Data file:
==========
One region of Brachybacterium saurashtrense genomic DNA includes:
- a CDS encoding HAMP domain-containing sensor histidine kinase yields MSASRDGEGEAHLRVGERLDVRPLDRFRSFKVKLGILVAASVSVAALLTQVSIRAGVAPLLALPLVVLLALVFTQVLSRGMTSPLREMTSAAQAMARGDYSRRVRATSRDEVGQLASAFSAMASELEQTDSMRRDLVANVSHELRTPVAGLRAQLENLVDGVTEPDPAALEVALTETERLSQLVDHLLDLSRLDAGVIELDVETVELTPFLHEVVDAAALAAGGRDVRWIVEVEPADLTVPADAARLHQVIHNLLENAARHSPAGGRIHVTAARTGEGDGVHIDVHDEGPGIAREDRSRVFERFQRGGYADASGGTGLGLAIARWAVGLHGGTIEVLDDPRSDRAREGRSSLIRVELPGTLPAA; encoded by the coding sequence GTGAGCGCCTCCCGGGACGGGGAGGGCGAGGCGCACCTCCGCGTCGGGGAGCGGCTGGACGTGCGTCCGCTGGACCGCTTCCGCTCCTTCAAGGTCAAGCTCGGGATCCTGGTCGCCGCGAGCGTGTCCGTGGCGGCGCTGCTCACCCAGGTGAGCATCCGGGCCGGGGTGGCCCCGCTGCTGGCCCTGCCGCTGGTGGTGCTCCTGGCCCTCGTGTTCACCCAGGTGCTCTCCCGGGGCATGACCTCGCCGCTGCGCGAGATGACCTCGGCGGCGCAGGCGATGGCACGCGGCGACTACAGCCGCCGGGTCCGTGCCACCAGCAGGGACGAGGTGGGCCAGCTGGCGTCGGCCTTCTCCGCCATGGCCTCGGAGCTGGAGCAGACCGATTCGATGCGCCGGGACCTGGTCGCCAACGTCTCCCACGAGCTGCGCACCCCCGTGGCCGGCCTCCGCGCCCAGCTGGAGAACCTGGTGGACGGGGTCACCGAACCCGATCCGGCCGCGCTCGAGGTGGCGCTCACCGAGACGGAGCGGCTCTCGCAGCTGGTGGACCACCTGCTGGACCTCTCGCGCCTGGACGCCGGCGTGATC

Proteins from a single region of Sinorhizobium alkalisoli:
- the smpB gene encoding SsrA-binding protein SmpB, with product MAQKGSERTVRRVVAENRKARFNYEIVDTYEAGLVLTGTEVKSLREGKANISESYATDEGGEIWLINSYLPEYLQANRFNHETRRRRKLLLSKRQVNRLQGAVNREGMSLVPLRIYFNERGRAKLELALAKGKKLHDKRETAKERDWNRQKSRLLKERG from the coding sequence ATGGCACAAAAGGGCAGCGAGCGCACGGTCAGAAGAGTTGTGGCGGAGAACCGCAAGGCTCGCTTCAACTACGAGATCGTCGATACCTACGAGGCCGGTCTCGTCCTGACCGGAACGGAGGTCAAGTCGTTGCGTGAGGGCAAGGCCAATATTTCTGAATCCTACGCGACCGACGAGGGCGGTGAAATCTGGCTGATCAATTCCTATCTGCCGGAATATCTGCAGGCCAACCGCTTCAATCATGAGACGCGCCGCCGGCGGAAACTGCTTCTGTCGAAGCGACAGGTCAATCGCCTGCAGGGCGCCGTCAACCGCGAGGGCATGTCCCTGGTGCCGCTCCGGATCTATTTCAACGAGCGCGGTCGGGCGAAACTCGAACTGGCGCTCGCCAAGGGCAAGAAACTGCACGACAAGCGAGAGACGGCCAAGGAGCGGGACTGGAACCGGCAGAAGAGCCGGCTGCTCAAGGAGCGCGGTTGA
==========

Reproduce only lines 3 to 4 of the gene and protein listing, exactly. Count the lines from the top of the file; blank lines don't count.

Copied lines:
Proteins from a single region of Sinorhizobium alkalisoli:
- the smpB gene encoding SsrA-binding protein SmpB, with product MAQKGSERTVRRVVAENRKARFNYEIVDTYEAGLVLTGTEVKSLREGKANISESYATDEGGEIWLINSYLPEYLQANRFNHETRRRRKLLLSKRQVNRLQGAVNREGMSLVPLRIYFNERGRAKLELALAKGKKLHDKRETAKERDWNRQKSRLLKERG from the coding sequence ATGGCACAAAAGGGCAGCGAGCGCACGGTCAGAAGAGTTGTGGCGGAGAACCGCAAGGCTCGCTTCAACTACGAGATCGTCGATACCTACGAGGCCGGTCTCGTCCTGACCGGAACGGAGGTCAAGTCGTTGCGTGAGGGCAAGGCCAATATTTCTGAATCCTACGCGACCGACGAGGGCGGTGAAATCTGGCTGATCAATTCCTATCTGCCGGAATATCTGCAGGCCAACCGCTTCAATCATGAGACGCGCCGCCGGCGGAAACTGCTTCTGTCGAAGCGACAGGTCAATCGCCTGCAGGGCGCCGTCAACCGCGAGGGCATGTCCCTGGTGCCGCTCCGGATCTATTTCAACGAGCGCGGTCGGGCGAAACTCGAACTGGCGCTCGCCAAGGGCAAGAAACTGCACGACAAGCGAGAGACGGCCAAGGAGCGGGACTGGAACCGGCAGAAGAGCCGGCTGCTCAAGGAGCGCGGTTGA